Fair Destination: N.C. Department of Natural and Cultural Resources exhibits
Posted October 20
The N.C. State Fair is a blur of activities - rides, games, animals, food. It's easy to get caught up in the excitement, hopping from one spot to the next.
I'm always on the look out for spots to slow the pace down a bit - free activities like the UNC-TV pavilion or the Field of Dreams or the new Casey's Clubhouse where kids can have some fun - and maybe learn a little something at the same time. This year's State Fair guide for families lists a lot of these places.
Add the N.C. Department of Natural and Cultural Resources exhibits to the list. The exhibits are inside and outside Dorton Arena. They feature the state's wide breadth of amazing resources - from museums and historic sites to beautiful parks, the N.C. Zoo and the state aquariums.
As Kevin Cherry, the department's deputy secretary, tells me: "We are the keeper of the state's treasures. ... We're the department of fun."
The department operates 39 state parks, four history museums, two art museums and 27 historic sites, among other facilities across the state.
Inside Dorton Arena, visitors can look at displays and, in some cases, video from places like the N.C. Zoo, the state's aquariums and the N.C. Museum of Natural Sciences.
There's an opportunity to take your picture with a pirate to mark the June 2018 opening of the N.C. Maritime Museum's expanded Queen Anne's Revenge Expedition.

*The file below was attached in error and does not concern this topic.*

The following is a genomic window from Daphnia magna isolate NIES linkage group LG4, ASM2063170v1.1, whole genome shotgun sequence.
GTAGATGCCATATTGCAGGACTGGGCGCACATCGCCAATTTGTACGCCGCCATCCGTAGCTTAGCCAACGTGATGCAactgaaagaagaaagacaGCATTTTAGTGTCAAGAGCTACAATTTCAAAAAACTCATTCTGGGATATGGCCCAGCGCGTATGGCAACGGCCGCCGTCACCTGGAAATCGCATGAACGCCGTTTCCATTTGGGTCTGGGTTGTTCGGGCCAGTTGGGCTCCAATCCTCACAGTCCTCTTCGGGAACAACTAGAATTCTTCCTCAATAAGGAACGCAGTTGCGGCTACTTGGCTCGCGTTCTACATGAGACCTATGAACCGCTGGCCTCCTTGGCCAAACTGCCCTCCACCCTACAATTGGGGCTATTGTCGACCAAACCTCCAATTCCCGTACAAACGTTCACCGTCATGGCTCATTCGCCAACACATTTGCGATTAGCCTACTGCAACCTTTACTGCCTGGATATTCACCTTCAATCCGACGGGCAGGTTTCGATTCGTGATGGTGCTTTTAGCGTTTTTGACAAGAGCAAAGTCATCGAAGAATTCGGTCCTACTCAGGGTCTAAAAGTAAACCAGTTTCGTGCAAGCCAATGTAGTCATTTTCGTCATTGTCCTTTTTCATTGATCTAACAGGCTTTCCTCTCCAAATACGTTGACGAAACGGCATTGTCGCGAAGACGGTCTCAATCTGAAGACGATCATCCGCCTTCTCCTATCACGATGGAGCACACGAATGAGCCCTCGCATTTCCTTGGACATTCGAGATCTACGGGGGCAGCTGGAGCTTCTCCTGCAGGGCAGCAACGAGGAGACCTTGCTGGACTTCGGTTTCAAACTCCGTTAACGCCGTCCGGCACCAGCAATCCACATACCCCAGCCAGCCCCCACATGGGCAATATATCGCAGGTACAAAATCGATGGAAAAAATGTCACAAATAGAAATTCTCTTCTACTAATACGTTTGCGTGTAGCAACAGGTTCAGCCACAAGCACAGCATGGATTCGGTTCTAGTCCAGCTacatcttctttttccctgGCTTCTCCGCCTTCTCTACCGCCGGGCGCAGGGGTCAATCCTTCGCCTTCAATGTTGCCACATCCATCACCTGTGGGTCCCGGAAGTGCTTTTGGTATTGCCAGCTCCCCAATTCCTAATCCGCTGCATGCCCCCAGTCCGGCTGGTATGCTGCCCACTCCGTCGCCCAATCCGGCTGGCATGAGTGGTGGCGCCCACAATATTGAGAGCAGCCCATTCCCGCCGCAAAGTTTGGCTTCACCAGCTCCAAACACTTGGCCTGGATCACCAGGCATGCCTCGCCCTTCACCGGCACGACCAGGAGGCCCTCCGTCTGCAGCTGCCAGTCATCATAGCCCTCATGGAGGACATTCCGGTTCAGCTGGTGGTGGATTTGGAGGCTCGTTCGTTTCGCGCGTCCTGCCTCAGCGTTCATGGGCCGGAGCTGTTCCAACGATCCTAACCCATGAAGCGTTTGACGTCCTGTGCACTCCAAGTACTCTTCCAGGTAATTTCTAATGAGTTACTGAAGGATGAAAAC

Kids might enjoy seeing the old-fashioned bicycles on display in the N.C. Transportation Museum exhibit, including an 1898 Chicago Flyer.
And there's even a dinosaur skull in an exhibit that focuses on the state's archaeology programs.
Head outside and you'll find the N.C. Park's tent. Inside, there's a canoe photo op, along with stationary mountain bikes that kids can pedal as they watch video of a ride through a Umstead State Park on a flat screen TV. For young children, there also are crafts. And, just outside, you can sit on tree stumps and take in a variety of free programs, including meet and greets with snakes. Park rangers will lead programs through Friday.
Park rangers also are there to answer questions and share more information about the park's programs, including the 100-mile challenge and the state parks' passport program.
"This is to show people what's there," Cherry said. "This is theirs. We just take care of it for them."
The exhibits are free with fair admission. The fair runs through Sunday.